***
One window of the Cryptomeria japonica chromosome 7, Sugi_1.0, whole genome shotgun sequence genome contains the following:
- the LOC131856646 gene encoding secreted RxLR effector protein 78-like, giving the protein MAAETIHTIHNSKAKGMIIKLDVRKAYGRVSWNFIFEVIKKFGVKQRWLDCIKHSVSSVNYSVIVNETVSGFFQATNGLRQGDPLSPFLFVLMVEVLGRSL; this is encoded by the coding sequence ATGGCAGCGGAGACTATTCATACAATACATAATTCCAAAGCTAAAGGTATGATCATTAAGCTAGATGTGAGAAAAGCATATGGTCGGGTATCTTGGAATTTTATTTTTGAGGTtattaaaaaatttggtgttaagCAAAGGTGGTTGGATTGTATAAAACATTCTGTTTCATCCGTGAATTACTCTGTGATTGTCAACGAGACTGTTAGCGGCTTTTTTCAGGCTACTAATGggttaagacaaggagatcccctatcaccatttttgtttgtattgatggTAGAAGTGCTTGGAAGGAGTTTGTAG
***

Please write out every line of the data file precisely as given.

One window of the Cryptomeria japonica chromosome 7, Sugi_1.0, whole genome shotgun sequence genome contains the following:
- the LOC131856646 gene encoding secreted RxLR effector protein 78-like, giving the protein MAAETIHTIHNSKAKGMIIKLDVRKAYGRVSWNFIFEVIKKFGVKQRWLDCIKHSVSSVNYSVIVNETVSGFFQATNGLRQGDPLSPFLFVLMVEVLGRSL; this is encoded by the coding sequence ATGGCAGCGGAGACTATTCATACAATACATAATTCCAAAGCTAAAGGTATGATCATTAAGCTAGATGTGAGAAAAGCATATGGTCGGGTATCTTGGAATTTTATTTTTGAGGTtattaaaaaatttggtgttaagCAAAGGTGGTTGGATTGTATAAAACATTCTGTTTCATCCGTGAATTACTCTGTGATTGTCAACGAGACTGTTAGCGGCTTTTTTCAGGCTACTAATGggttaagacaaggagatcccctatcaccatttttgtttgtattgatggTAGAAGTGCTTGGAAGGAGTTTGTAG